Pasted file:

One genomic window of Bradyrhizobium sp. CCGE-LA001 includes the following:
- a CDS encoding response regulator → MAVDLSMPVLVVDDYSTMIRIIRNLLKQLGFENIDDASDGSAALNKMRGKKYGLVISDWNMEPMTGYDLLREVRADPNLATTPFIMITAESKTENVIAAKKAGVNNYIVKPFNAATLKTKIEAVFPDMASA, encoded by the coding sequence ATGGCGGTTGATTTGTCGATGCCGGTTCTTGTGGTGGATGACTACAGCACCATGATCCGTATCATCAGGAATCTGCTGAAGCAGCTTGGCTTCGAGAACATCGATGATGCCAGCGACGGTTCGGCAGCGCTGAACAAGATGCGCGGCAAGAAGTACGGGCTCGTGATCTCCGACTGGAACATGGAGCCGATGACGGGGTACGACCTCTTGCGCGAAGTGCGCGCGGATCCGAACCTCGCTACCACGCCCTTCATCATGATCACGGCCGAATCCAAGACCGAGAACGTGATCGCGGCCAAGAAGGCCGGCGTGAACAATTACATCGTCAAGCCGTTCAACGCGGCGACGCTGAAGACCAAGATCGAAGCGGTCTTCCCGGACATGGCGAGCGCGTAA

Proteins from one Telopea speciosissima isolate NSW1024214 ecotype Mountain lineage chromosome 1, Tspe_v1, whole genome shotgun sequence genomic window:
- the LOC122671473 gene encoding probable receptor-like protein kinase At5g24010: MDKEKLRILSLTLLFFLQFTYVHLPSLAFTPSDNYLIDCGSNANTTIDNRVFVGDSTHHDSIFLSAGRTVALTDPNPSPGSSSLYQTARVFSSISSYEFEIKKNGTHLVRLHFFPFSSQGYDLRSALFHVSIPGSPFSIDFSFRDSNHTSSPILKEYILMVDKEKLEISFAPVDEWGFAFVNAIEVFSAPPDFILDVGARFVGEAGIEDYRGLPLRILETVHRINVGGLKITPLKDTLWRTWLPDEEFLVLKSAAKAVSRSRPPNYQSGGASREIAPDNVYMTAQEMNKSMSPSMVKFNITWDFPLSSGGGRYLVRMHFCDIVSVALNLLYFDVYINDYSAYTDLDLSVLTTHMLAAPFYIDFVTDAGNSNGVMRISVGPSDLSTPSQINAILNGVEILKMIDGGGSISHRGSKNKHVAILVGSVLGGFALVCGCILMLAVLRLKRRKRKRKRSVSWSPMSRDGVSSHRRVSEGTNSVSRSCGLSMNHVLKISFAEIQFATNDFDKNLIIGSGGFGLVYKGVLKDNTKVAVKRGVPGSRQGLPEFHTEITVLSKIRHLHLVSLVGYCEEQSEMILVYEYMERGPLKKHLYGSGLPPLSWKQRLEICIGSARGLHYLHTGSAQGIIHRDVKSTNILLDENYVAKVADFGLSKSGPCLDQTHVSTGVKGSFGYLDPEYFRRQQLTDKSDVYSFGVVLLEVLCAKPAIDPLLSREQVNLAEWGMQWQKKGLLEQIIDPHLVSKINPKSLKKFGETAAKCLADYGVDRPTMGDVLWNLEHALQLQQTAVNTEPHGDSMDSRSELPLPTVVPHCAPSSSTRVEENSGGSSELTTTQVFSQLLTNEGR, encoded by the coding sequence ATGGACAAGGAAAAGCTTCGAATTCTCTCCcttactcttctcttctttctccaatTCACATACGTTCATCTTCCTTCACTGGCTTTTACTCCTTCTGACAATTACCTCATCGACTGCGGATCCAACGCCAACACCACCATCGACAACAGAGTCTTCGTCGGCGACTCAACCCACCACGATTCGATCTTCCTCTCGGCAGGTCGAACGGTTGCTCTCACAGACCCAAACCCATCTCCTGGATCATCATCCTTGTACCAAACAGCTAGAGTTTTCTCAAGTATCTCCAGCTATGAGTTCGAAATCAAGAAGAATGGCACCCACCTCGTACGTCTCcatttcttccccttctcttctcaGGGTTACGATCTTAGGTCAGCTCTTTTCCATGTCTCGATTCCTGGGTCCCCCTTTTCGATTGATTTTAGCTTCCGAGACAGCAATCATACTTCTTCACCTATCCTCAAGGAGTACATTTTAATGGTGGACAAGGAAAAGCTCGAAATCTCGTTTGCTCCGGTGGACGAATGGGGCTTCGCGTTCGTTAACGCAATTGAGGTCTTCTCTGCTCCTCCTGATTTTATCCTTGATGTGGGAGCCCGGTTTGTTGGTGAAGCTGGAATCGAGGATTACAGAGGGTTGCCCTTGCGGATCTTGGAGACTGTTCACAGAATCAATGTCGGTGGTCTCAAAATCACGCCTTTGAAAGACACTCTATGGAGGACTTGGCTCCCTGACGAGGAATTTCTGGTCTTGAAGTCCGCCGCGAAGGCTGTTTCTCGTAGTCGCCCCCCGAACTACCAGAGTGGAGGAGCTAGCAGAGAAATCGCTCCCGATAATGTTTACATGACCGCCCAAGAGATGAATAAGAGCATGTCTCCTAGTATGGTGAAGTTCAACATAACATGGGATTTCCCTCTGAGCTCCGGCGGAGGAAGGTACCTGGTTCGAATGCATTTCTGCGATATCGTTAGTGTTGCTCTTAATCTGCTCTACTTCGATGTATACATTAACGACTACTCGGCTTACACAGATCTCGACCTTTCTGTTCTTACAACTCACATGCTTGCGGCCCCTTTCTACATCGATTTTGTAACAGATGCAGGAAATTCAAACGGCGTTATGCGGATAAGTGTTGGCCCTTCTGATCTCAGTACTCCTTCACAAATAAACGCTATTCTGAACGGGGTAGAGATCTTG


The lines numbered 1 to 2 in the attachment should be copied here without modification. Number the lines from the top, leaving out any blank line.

One genomic window of Bradyrhizobium sp. CCGE-LA001 includes the following:
- a CDS encoding response regulator → MAVDLSMPVLVVDDYSTMIRIIRNLLKQLGFENIDDASDGSAALNKMRGKKYGLVISDWNMEPMTGYDLLREVRADPNLATTPFIMITAESKTENVIAAKKAGVNNYIVKPFNAATLKTKIEAVFPDMASA, encoded by the coding sequence ATGGCGGTTGATTTGTCGATGCCGGTTCTTGTGGTGGATGACTACAGCACCATGATCCGTATCATCAGGAATCTGCTGAAGCAGCTTGGCTTCGAGAACATCGATGATGCCAGCGACGGTTCGGCAGCGCTGAACAAGATGCGCGGCAAGAAGTACGGGCTCGTGATCTCCGACTGGAACATGGAGCCGATGACGGGGTACGACCTCTTGCGCGAAGTGCGCGCGGATCCGAACCTCGCTACCACGCCCTTCATCATGATCACGGCCGAATCCAAGACCGAGAACGTGATCGCGGCCAAGAAGGCCGGCGTGAACAATTACATCGTCAAGCCGTTCAACGCGGCGACGCTGAAGACCAAGATCGAAGCGGTCTTCCCGGACATGGCGAGCGCGTAA